October 13, 2010


Last night we started learning about wind.  I was surprised about how much there is to know about wind, and how great of an effect it has on the weather.  Today I'm going to review how the wind causes the monsoon's in India and the US Southwest.

Like everything in meteorology it all starts with air.  We'll start over the water.  We all know that water heats and cools slower than the land, so in the summer months, especially the early summer months, the air over the water of the Indian Ocean, or the Pacific Ocean is cool.  The cool water allows the air above it to stay cool. Cool air, means the pressure is high and there is not much lifting going on in the atmosphere.  The land on the other hand soaks up the sun's moisture quickly and heats up fast. The warm land radiates the heat back into the air and causes the adiabatic rising of air we talked about earlier.  Warm rising air creates low pressure in the atmosphere.  Remember that air that is under high pressure(over the ocean) is drawn to air under low pressure(over the land). The cool air is drawn in over the land, heated and then it rises(moist adiabatically), condenses into clouds and rains.  The warm air up high is now drawn back out to sea by the high pressure,  and cools as it lowers back toward the surface.  The whole process starts over again.  This process will continue until the temperature of the water warms and the pressure difference between the water and the land isn't so great.  Hence the reason that the monsoon seasons in India and the desert southwest last for months.   During the winter the exact opposite of this occurs and the land becomes very dry and barren, which explains the desert like conditions in India and the Southwest.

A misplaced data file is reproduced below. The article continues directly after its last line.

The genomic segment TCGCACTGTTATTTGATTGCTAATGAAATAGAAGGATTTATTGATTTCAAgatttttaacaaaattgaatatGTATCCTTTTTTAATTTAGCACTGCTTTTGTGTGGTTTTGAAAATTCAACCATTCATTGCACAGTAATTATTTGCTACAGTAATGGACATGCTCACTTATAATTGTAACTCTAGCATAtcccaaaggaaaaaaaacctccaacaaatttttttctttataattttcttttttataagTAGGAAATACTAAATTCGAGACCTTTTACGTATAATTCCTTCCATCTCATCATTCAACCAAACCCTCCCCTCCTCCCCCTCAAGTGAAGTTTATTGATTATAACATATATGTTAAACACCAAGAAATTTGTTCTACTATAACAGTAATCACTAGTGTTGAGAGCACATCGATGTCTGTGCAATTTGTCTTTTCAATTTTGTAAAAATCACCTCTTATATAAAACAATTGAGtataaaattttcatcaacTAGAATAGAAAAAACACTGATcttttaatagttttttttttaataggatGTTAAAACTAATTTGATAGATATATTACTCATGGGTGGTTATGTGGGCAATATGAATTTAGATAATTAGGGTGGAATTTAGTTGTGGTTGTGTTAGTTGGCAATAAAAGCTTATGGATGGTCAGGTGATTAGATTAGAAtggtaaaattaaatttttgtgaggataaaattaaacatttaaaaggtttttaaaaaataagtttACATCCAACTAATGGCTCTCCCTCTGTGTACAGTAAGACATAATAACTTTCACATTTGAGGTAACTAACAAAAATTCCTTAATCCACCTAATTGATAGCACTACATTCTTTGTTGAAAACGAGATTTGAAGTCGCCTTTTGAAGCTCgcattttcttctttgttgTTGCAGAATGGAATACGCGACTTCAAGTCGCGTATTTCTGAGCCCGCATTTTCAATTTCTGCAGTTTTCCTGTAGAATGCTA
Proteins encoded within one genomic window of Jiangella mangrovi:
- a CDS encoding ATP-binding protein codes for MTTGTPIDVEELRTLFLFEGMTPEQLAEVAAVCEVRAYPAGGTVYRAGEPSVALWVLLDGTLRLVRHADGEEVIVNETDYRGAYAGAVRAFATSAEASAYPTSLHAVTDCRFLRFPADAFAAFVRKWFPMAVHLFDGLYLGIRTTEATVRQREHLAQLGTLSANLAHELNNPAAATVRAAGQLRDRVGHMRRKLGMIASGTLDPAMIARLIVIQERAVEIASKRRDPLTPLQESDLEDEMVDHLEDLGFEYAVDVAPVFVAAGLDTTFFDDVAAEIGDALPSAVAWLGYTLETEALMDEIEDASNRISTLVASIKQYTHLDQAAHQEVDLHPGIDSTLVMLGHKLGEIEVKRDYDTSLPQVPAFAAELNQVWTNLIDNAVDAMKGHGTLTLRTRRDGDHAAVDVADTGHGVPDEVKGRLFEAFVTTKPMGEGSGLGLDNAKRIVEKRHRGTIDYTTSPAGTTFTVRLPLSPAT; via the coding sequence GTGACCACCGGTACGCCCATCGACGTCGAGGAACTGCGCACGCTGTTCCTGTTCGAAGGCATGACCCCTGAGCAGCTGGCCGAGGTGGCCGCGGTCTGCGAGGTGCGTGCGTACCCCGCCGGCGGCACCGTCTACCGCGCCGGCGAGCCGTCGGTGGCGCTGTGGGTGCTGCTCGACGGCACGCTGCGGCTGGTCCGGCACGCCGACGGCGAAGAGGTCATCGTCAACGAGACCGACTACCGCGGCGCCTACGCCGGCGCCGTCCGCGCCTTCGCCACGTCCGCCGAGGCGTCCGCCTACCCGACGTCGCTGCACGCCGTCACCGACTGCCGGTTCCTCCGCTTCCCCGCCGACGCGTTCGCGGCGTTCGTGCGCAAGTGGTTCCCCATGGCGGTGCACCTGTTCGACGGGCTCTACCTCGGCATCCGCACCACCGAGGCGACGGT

Until tomorrow!


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